Karista’s Feminist Analysis of “Pocahontas”

I thought I would go ahead and continue Tyson’s discussion of how the “Disney Princess” movies fall under the category of being able to be discussed by a feminist critic. I do not really consider Pocahontas a Disney princess, but the movie falls in the same category as the others, like Cinderella, Snow White, etc. I thought the Pocahontas film showed even more characteristics of feminism than the traditional Disney princess movies.

I want to begin with discussing the degree of patriarchy in the film. First of all, Pocahontas is clearly oppressed because not only is she the “savage” (which I could relate to Postcolonial criticism, but staying on topic), but she is also seen as less educated and uncivilized to John Smith. She is also dressed in very revealing clothing compared to John Smith or any of the other colonizers. Not only is Pocahontas oppressed by the colonizers, but also her father and other men of her tribe. She is considered ignorant and naïve when she asks her father to listen to John Smith about not wanting to harm them. Do you really think that if Pocahontas had been a man that he would have been overlooked like that? Well, I think the outcome would have been different. Also, when Pocahontas’s father was worried for her safety she was not allowed to leave outside of their village unless another man was to accompany her.

In this film, gender roles of masculinity and femininity are very prevalent in the Indians and the colonizers. Women in the tribe, including Pocahontas, are supposed to collect corn, stay in the village, and remain quiet when men are speaking. Men on the other hand are allowed to give their opinions, hunt outside of the village, and have all the power. The chief of the tribe, Pocahontas’s father, is a man and Pocahontas’s mother is not even in the film at all. On the colonizer’s side there are only men, not women. Only men were allowed to discover the “new land”, women had to stay home to look after the children and hold down the house.

I was able to critique Pocahontas more with materialist feminism because I saw Pocahontas oppressed more physically and economically in the film, then I did psychoanalytically. Pocahontas wears very revealing clothing throughout the movie like I mentioned earlier. She is in a tube top that reveals her stomach, and wears a very short skirt that reveals all of her legs. It is not only Pocahontas, but all of the women in this movie are dressed provocatively. Whereas the men in the tribe do not have shirts on, but it shows their muscle line and makes them look more tough and hard. The men in the colonizers are fully clothed, but also have distinct muscle definition. Also, Pocahontas is told by her father that she will marry one of the warriors of the tribe whether she wants to or not because it would be the smart decision for her. This shows the power of a man being able to decide who a woman should marry and her not having a say on the matter. But, like I said earlier I found it difficult to critique this film with a psychoanalytical feminist view because Pocahontas does not fall into the oppression from the men in the movie. She keeps to her heart and stays bold. She constantly questions her father, whether it be about the marriage or the colonizers. Up until the very end of the movie when she throws herself over John Smith to save him she does not let her father’s dominance interfere with her heart. She is not programmed to act the way women were supposed to act at this time.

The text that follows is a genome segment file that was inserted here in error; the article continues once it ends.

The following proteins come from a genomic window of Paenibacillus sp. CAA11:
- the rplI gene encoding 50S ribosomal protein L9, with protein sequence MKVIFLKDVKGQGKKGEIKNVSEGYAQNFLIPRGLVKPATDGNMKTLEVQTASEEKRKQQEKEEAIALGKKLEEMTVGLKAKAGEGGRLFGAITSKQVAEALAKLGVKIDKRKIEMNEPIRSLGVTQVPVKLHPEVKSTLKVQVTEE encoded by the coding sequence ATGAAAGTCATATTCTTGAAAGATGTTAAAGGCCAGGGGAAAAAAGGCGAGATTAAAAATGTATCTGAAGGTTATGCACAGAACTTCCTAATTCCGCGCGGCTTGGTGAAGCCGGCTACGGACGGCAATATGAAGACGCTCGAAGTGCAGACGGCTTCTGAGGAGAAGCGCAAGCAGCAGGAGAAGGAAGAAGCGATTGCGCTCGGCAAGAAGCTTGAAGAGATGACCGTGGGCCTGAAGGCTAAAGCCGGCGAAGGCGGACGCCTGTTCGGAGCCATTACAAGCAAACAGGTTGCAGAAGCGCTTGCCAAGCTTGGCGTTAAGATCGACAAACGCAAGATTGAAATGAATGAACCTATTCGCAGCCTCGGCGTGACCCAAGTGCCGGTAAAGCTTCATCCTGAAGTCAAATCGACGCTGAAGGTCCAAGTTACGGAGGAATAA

Reading Feminist criticism makes me view not only this film, but most of the Disney movies in a completely different way. I was really able to look past the ending of the movie and see how women were actually portrayed. They were oppressed by many men, and some of them fought this oppression while others did not. It was interesting to me to realize how these once small things to me are not so small anymore.


Mary’s Psychoanalysis of a Song: Suspender Man by Steam Powered Giraffe

Time for a longer than expected post that’s not about Gatsby!

Some background: The most basic description of Steam Powered Giraffe is this: they’re a musical group trained in pantomime, and half of them are professionally costumed as steampunk-ish robots. (Check out their youtube videos if you want to see them in action!)

“Suspender Man” was written by one of the group’s main performers: Bunny Bennett, who plays the male robot character of Rabbit. She is openly MTF trans, and has explicitly stated in an interview that she has planted a lot of symbolism and supposedly blatant references to her female identity in this song. I’ll analyze what those might be and how they relate to the recent things she’s told blog readers about herself. Due to copyright reasons, I cannot post the song’s mp3 here, but here’s a link to the lyrics. I will gladly play it for us in class sometime if anybody’s interested.

The song starts off with the Suspendered Man appearing out of nowhere in the bayou. It’s apparently a very strange night since “the gators were all drinking tea in a dreamy pantsless glee” when Bunny’s robot character, Rabbit, discovers the Suspendered Man. The gators defy the concept of gender by being naked during their tea party and show right away that Bunny isn’t comfortable with society’s expectations. This idea of freedom is portrayed as feminine due to the tea party the ‘gators are participating in; tea parties are considered a female activity.